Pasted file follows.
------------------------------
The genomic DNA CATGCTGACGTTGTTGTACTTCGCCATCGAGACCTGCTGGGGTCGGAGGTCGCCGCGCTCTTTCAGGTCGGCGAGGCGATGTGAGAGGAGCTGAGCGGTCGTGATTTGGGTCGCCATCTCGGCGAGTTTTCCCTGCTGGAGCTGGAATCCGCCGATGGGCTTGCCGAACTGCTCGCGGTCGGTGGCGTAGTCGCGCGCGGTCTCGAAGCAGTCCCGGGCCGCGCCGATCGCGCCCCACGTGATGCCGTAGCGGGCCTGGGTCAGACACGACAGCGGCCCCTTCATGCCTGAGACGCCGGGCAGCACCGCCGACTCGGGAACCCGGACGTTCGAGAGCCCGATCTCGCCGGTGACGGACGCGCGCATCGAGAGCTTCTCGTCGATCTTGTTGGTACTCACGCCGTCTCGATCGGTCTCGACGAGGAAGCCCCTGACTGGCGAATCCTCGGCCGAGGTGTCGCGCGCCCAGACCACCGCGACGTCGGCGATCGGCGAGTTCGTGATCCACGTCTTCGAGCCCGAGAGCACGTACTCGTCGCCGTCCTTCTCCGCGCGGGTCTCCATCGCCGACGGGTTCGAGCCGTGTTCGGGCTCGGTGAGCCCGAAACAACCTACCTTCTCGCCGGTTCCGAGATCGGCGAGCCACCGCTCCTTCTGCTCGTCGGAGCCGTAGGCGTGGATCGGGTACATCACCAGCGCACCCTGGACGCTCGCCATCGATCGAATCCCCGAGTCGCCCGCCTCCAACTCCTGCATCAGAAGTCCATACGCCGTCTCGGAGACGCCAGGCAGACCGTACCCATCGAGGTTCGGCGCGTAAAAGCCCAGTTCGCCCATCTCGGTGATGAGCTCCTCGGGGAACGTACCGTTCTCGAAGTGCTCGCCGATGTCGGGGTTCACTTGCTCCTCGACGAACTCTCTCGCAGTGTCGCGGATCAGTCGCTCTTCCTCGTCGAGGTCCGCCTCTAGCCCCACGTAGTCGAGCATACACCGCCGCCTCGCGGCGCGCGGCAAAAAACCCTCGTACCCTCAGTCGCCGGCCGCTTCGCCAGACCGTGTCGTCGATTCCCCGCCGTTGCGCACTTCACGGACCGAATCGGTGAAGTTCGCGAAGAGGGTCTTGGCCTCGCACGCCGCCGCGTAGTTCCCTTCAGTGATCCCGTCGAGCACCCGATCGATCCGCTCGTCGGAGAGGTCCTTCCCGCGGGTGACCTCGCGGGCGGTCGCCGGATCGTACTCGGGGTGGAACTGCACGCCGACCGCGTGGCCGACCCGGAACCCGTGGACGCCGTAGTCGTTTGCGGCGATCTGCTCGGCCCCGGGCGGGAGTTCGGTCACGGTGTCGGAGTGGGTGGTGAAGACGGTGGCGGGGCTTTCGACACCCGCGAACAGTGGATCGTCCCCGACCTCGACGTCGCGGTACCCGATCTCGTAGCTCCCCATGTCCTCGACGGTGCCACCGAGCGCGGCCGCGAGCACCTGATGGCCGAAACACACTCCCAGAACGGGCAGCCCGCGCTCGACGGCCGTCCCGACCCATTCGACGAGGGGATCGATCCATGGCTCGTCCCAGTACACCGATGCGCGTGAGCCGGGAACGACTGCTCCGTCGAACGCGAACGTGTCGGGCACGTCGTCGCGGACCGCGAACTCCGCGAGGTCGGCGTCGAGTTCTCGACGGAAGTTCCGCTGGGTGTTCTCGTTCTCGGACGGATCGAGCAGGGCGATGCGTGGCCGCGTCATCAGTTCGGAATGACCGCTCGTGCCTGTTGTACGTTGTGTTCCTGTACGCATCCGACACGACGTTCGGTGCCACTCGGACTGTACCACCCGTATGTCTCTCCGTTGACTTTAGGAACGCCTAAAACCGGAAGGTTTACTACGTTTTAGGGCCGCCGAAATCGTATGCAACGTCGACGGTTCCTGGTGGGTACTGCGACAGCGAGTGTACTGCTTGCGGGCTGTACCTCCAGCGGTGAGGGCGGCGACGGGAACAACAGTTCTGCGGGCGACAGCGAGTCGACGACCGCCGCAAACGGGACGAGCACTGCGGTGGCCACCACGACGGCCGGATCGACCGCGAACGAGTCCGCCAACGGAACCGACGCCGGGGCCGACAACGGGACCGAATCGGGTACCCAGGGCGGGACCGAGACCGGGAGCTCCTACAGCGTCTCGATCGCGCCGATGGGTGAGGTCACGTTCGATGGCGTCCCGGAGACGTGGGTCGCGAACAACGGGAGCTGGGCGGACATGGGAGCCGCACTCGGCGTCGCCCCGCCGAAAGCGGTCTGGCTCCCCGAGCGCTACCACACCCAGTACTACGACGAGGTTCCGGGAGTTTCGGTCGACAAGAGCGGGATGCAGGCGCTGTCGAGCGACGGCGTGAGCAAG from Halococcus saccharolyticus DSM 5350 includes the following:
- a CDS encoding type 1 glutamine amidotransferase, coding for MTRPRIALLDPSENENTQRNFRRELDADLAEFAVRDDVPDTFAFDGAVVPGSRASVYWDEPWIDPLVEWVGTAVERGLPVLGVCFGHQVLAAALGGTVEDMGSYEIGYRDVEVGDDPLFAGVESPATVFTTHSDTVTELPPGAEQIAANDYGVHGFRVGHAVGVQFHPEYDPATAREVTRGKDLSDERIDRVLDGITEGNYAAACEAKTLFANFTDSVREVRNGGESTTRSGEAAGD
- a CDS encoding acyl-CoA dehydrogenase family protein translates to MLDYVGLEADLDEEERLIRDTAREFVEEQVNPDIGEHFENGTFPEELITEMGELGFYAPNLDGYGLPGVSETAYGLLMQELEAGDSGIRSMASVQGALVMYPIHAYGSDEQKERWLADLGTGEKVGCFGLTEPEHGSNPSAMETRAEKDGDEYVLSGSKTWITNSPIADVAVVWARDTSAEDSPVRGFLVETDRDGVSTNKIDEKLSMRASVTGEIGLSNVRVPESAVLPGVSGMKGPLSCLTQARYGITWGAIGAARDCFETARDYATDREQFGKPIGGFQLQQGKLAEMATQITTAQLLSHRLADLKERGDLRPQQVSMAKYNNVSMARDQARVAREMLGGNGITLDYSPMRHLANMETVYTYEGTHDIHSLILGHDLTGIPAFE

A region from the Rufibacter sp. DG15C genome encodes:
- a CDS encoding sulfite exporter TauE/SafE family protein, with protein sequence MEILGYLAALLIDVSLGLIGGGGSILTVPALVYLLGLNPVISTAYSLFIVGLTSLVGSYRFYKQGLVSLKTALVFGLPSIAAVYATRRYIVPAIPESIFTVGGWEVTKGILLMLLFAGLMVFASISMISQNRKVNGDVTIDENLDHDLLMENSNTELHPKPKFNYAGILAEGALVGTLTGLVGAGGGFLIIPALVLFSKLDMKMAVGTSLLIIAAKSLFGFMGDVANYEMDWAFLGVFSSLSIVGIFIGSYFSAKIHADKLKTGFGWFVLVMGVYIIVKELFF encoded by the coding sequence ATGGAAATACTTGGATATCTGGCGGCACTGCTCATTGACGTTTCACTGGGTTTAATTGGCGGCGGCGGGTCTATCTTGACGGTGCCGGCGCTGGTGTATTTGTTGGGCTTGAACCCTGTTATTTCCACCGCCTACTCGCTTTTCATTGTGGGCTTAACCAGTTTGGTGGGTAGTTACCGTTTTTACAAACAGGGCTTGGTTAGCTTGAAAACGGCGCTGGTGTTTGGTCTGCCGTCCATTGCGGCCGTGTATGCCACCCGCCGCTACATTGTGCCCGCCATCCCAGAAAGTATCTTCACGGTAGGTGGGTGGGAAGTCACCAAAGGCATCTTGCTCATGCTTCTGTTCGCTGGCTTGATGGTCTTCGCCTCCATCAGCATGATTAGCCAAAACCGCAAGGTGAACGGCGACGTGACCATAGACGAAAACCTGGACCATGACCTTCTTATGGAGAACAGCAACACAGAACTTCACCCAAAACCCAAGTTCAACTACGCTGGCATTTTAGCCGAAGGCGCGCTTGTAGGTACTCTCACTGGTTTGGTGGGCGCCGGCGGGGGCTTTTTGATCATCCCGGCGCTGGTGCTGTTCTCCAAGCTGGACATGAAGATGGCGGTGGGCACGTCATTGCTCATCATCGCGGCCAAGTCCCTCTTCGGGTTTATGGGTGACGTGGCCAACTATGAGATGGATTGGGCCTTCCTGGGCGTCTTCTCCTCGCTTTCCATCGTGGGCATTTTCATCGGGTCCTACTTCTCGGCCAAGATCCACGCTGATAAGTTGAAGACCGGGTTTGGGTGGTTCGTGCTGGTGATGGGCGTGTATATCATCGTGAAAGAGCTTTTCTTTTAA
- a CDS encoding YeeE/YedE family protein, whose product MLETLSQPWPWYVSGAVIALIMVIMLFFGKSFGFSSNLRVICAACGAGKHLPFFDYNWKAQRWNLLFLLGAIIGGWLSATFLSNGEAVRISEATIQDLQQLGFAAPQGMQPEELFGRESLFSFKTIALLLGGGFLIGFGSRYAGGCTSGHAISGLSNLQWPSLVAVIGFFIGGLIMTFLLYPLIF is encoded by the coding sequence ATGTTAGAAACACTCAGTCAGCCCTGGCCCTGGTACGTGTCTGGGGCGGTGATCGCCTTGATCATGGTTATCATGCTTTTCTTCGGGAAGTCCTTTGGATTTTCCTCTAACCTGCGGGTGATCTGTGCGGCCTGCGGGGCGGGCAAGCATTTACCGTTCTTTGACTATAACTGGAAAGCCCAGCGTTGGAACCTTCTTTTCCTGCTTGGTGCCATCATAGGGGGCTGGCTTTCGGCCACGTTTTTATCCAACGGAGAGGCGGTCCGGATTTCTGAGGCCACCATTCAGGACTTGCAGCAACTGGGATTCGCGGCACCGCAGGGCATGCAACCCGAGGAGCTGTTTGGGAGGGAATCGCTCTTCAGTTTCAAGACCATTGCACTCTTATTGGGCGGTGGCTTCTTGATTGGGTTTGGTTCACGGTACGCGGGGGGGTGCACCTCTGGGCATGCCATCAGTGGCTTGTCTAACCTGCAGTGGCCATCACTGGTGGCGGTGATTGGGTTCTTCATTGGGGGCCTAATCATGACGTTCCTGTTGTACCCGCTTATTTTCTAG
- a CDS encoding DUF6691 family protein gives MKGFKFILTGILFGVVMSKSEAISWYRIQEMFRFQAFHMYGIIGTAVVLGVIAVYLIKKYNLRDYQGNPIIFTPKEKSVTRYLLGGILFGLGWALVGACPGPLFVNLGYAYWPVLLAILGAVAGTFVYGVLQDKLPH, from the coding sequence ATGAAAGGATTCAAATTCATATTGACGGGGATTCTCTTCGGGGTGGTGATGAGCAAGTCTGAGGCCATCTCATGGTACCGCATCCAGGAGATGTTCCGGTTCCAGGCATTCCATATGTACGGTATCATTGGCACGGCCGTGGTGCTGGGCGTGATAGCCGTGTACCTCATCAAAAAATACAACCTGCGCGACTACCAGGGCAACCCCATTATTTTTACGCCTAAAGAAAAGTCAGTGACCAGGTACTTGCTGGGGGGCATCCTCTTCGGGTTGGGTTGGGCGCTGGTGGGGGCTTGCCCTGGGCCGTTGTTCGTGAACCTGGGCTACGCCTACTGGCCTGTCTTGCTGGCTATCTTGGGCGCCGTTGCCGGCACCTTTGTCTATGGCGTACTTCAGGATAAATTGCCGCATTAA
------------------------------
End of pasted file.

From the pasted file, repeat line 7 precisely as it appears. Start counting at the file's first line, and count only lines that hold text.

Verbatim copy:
- a CDS encoding DUF6691 family protein gives MKGFKFILTGILFGVVMSKSEAISWYRIQEMFRFQAFHMYGIIGTAVVLGVIAVYLIKKYNLRDYQGNPIIFTPKEKSVTRYLLGGILFGLGWALVGACPGPLFVNLGYAYWPVLLAILGAVAGTFVYGVLQDKLPH, from the coding sequence ATGAAAGGATTCAAATTCATATTGACGGGGATTCTCTTCGGGGTGGTGATGAGCAAGTCTGAGGCCATCTCATGGTACCGCATCCAGGAGATGTTCCGGTTCCAGGCATTCCATATGTACGGTATCATTGGCACGGCCGTGGTGCTGGGCGTGATAGCCGTGTACCTCATCAAAAAATACAACCTGCGCGACTACCAGGGCAACCCCATTATTTTTACGCCTAAAGAAAAGTCAGTGACCAGGTACTTGCTGGGGGGCATCCTCTTCGGGTTGGGTTGGGCGCTGGTGGGGGCTTGCCCTGGGCCGTTGTTCGTGAACCTGGGCTACGCCTACTGGCCTGTCTTGCTGGCTATCTTGGGCGCCGTTGCCGGCACCTTTGTCTATGGCGTACTTCAGGATAAATTGCCGCATTAA